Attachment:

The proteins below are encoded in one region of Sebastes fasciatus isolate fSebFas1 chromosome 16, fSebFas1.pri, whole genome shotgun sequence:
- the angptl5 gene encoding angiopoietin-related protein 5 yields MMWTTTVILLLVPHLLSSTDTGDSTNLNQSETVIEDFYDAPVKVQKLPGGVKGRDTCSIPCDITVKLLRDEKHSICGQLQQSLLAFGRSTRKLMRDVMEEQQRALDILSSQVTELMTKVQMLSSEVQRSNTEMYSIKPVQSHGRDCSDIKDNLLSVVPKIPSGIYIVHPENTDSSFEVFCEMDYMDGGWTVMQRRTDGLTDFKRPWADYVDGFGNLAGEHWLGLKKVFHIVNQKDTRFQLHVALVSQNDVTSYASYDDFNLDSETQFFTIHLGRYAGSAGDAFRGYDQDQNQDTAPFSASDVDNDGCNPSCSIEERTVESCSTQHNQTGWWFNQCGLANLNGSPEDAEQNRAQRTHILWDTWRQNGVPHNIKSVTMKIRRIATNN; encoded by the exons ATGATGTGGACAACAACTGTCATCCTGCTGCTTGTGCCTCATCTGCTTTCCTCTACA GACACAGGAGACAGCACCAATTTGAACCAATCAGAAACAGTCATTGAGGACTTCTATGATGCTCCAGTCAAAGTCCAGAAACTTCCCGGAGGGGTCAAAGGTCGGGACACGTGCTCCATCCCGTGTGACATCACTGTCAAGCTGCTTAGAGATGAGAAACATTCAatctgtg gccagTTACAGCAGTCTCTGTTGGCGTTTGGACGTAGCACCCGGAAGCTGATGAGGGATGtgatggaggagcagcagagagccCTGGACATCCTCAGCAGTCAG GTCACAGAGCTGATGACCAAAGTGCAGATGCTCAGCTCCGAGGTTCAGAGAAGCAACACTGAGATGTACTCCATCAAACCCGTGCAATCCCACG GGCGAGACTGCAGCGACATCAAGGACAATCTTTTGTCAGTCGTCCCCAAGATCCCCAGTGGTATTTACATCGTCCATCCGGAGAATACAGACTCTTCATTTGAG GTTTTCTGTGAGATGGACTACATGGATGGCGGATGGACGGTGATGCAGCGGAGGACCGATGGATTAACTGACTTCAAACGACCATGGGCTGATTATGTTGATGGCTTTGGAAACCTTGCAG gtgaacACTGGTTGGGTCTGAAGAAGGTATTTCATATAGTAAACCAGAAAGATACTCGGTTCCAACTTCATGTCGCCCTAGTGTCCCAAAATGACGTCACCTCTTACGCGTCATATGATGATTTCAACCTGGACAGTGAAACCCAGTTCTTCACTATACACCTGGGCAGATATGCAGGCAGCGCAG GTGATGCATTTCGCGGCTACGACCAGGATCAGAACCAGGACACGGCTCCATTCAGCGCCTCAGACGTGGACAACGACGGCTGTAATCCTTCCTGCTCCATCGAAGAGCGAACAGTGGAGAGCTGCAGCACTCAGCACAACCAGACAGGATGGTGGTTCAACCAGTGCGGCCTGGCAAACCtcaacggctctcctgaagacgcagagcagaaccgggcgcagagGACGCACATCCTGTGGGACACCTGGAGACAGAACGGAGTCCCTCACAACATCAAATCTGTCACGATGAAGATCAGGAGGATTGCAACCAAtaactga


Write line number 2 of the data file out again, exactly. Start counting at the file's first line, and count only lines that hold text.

- the angptl5 gene encoding angiopoietin-related protein 5 yields MMWTTTVILLLVPHLLSSTDTGDSTNLNQSETVIEDFYDAPVKVQKLPGGVKGRDTCSIPCDITVKLLRDEKHSICGQLQQSLLAFGRSTRKLMRDVMEEQQRALDILSSQVTELMTKVQMLSSEVQRSNTEMYSIKPVQSHGRDCSDIKDNLLSVVPKIPSGIYIVHPENTDSSFEVFCEMDYMDGGWTVMQRRTDGLTDFKRPWADYVDGFGNLAGEHWLGLKKVFHIVNQKDTRFQLHVALVSQNDVTSYASYDDFNLDSETQFFTIHLGRYAGSAGDAFRGYDQDQNQDTAPFSASDVDNDGCNPSCSIEERTVESCSTQHNQTGWWFNQCGLANLNGSPEDAEQNRAQRTHILWDTWRQNGVPHNIKSVTMKIRRIATNN; encoded by the exons ATGATGTGGACAACAACTGTCATCCTGCTGCTTGTGCCTCATCTGCTTTCCTCTACA GACACAGGAGACAGCACCAATTTGAACCAATCAGAAACAGTCATTGAGGACTTCTATGATGCTCCAGTCAAAGTCCAGAAACTTCCCGGAGGGGTCAAAGGTCGGGACACGTGCTCCATCCCGTGTGACATCACTGTCAAGCTGCTTAGAGATGAGAAACATTCAatctgtg gccagTTACAGCAGTCTCTGTTGGCGTTTGGACGTAGCACCCGGAAGCTGATGAGGGATGtgatggaggagcagcagagagccCTGGACATCCTCAGCAGTCAG GTCACAGAGCTGATGACCAAAGTGCAGATGCTCAGCTCCGAGGTTCAGAGAAGCAACACTGAGATGTACTCCATCAAACCCGTGCAATCCCACG GGCGAGACTGCAGCGACATCAAGGACAATCTTTTGTCAGTCGTCCCCAAGATCCCCAGTGGTATTTACATCGTCCATCCGGAGAATACAGACTCTTCATTTGAG GTTTTCTGTGAGATGGACTACATGGATGGCGGATGGACGGTGATGCAGCGGAGGACCGATGGATTAACTGACTTCAAACGACCATGGGCTGATTATGTTGATGGCTTTGGAAACCTTGCAG gtgaacACTGGTTGGGTCTGAAGAAGGTATTTCATATAGTAAACCAGAAAGATACTCGGTTCCAACTTCATGTCGCCCTAGTGTCCCAAAATGACGTCACCTCTTACGCGTCATATGATGATTTCAACCTGGACAGTGAAACCCAGTTCTTCACTATACACCTGGGCAGATATGCAGGCAGCGCAG GTGATGCATTTCGCGGCTACGACCAGGATCAGAACCAGGACACGGCTCCATTCAGCGCCTCAGACGTGGACAACGACGGCTGTAATCCTTCCTGCTCCATCGAAGAGCGAACAGTGGAGAGCTGCAGCACTCAGCACAACCAGACAGGATGGTGGTTCAACCAGTGCGGCCTGGCAAACCtcaacggctctcctgaagacgcagagcagaaccgggcgcagagGACGCACATCCTGTGGGACACCTGGAGACAGAACGGAGTCCCTCACAACATCAAATCTGTCACGATGAAGATCAGGAGGATTGCAACCAAtaactga